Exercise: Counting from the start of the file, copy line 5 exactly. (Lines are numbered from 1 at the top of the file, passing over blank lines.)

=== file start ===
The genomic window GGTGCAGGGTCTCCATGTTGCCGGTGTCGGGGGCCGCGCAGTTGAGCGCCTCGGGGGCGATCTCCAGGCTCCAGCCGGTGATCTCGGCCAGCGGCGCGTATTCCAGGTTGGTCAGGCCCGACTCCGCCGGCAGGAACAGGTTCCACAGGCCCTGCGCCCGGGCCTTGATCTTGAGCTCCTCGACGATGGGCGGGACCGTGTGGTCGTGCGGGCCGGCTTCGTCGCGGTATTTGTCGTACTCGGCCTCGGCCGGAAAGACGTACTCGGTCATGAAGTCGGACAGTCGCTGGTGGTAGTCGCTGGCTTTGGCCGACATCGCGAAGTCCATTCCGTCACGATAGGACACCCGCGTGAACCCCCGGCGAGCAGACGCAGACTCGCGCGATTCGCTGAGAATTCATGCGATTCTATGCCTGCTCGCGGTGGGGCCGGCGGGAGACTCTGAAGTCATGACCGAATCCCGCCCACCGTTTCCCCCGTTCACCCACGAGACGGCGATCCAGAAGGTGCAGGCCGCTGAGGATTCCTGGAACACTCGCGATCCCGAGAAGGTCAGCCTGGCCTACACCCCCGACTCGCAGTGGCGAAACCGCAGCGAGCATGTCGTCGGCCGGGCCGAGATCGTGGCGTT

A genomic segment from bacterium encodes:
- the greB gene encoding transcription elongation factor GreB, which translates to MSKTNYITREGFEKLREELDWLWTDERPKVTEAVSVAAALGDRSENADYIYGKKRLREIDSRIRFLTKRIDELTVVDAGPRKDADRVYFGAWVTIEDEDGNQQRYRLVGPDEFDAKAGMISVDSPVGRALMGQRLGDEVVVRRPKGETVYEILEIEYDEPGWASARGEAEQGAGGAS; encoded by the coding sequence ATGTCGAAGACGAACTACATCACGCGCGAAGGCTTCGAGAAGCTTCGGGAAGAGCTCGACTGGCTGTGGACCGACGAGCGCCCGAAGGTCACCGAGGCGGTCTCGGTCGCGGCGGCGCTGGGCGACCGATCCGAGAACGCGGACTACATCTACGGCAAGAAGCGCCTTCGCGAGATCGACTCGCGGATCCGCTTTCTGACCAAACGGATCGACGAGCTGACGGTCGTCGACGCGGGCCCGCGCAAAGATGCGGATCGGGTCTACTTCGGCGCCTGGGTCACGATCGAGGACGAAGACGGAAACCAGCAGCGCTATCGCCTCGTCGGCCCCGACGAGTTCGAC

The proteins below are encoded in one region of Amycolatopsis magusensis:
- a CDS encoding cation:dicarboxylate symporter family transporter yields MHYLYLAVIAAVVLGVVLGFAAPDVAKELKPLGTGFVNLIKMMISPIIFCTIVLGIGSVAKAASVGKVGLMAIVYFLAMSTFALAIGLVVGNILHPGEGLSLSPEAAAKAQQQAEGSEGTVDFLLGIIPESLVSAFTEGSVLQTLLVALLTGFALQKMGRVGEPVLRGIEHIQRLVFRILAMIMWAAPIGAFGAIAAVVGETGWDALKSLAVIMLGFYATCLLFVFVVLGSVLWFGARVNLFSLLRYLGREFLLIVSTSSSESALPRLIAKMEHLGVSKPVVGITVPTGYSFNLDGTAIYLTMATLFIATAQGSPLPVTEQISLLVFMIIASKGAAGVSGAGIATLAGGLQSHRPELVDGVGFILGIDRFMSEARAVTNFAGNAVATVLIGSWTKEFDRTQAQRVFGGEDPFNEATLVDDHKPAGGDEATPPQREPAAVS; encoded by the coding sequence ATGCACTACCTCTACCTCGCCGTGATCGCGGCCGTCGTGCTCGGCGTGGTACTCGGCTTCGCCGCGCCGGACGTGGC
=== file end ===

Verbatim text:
- a CDS encoding cation:dicarboxylate symporter family transporter yields MHYLYLAVIAAVVLGVVLGFAAPDVAKELKPLGTGFVNLIKMMISPIIFCTIVLGIGSVAKAASVGKVGLMAIVYFLAMSTFALAIGLVVGNILHPGEGLSLSPEAAAKAQQQAEGSEGTVDFLLGIIPESLVSAFTEGSVLQTLLVALLTGFALQKMGRVGEPVLRGIEHIQRLVFRILAMIMWAAPIGAFGAIAAVVGETGWDALKSLAVIMLGFYATCLLFVFVVLGSVLWFGARVNLFSLLRYLGREFLLIVSTSSSESALPRLIAKMEHLGVSKPVVGITVPTGYSFNLDGTAIYLTMATLFIATAQGSPLPVTEQISLLVFMIIASKGAAGVSGAGIATLAGGLQSHRPELVDGVGFILGIDRFMSEARAVTNFAGNAVATVLIGSWTKEFDRTQAQRVFGGEDPFNEATLVDDHKPAGGDEATPPQREPAAVS; encoded by the coding sequence ATGCACTACCTCTACCTCGCCGTGATCGCGGCCGTCGTGCTCGGCGTGGTACTCGGCTTCGCCGCGCCGGACGTGGC